Lady Bird Johnson Wildflower Center

4801 La Crosse Avenue, 78739
Overland Partners
Bartlett Cocke / Austin Commercial
J. Robert Anderson, Eleanor McKinney, Darrel Morrison
Historic Status:
Designated State Botanic Garden and Arboretum 2017


Founded by former First Lady Lady Bird Johnson and actress Helen Hayes as the National Wildflower Research Center in 1982, the 284-acre Wildflower Center began in east Austin and was moved and renamed the Lady Bird Johnson Wildflower Center in 1997. The Center’s gardens, natural areas, and arboretum display nearly 900 species of native plants from many of the major ecoregions of Texas, the most diverse collection of Texas native plants in North America. The Central Gardens include a pollinator habitat, a woodland, themed gardens, and home design examples, among others. The 16-acre Texas Arboretum places an emphasis on the more than 50 species of oaks found in the state. The 54,000-square-foot research facility includes a research library, a gallery for traveling exhibits, a 15,000-gallon stone cistern and observation tower, a 232-seat auditorium, a gift shop, offices, and support buildings.


The Wildflower Center is located on a mostly undeveloped site in an environmentally and politically sensitive Circle C development. Circle C’s infamous land use battles of the 1980s and ‘90s birthed Austin’s strong ecological movement, including the Save Our Springs ordinance to protect the endangered Barton Springs Blind Salamander—and Austin’s valued natural environment in general. This episode was a visible awakening of Austin’s environmentally thoughtful approach to building and development that continues to grow and mature today.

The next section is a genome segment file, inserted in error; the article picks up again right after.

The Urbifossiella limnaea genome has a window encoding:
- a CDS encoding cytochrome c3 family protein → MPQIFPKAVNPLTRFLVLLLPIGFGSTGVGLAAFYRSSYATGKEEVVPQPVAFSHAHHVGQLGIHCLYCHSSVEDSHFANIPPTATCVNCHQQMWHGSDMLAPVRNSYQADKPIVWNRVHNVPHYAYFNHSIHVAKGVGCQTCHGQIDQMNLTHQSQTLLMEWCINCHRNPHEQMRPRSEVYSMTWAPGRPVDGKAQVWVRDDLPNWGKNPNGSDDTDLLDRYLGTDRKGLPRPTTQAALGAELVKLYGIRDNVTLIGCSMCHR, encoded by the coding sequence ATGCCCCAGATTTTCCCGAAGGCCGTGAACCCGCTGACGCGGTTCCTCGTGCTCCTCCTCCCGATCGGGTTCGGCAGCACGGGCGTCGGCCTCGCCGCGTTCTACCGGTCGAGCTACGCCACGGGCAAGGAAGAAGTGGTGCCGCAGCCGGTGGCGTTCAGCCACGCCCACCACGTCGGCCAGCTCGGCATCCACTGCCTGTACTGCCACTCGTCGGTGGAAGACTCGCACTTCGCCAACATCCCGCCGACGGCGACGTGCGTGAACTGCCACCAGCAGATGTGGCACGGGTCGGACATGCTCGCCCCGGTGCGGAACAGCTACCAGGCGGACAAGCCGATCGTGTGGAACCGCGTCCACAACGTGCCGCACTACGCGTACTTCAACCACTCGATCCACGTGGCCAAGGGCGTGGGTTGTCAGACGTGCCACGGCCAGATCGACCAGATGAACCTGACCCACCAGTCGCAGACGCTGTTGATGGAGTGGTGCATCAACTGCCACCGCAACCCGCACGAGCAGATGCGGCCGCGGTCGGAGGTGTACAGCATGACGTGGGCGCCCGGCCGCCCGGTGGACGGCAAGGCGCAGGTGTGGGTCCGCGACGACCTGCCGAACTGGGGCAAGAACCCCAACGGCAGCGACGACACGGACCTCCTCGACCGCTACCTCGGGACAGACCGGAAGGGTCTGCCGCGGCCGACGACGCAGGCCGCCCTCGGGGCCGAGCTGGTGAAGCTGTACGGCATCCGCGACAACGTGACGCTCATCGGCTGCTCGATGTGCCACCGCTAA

Set within that slice of Austin’s political history and straddling the Edwards Plateau and Texas Blackland Prairies ecoregions, a village of buildings are grouped around a welcoming South Texas courtyard that combines plaza, water, and shade to create a formal yet comfortable central organizing space. A joyful system of cisterns, aqueducts, and canals connects buildings, spaces, and land while acting as a reminder that water is an essential and scarce earthly element here atop the Edwards Aquifer. Both celebrating and educating nature, the environmental outpost joins visitors to the outdoors through its sensitive siting, inspiring use of materials, and smartly crafted details.

Familiar local limestone and wood materials situate the visitor assuredly in Texas architectural history: they are both warm and, at times, strongly reminiscent of Texas missions and fort structures. The rooted, exuberant exterior masonry work on the central cistern and observation tower combines with the sublime, interior brick dome. No ordinary dome, it contains an oculus to protect precious rainwater and inspires visitors to care about its life-giving value and central place in Austin’s environmental history. -Riley Triggs, AIA

Sustainability Highlights

  • AIA Committee on the Environment Earth Day Top Ten
  • SITES 2-Star (The Sustainable SITES Initiative)
  • A 65,000-gallon rainwater harvesting system collects an average 175,600 gallons of rainwater per year for their 100% native plant gardens via an efficient low-flow landscape irrigation system.
  • Extensive use of local materials that were harvested on site and nearby tie it directly to the land.
  • Solar arrays generate 9,150 watts that covers about 50% of energy needs of the complex.
  • The Center led the development of the Sustainable SITES Initiative landscape rating system in collaboration with the U.S. Botanic Garden and the American Society of Landscape Architects.
  • To protect the site during construction, all vegetation was tagged and priced against damage. A mature live oak tree cost $25,000; a cedar elm went for $10,000; turfgrass brought $30-$40 a yard.
  • Animal diversity includes more than 1,800 insect species, 148 bird species and 15 mammal species.


Photo Credits:

Riley Triggs, AIA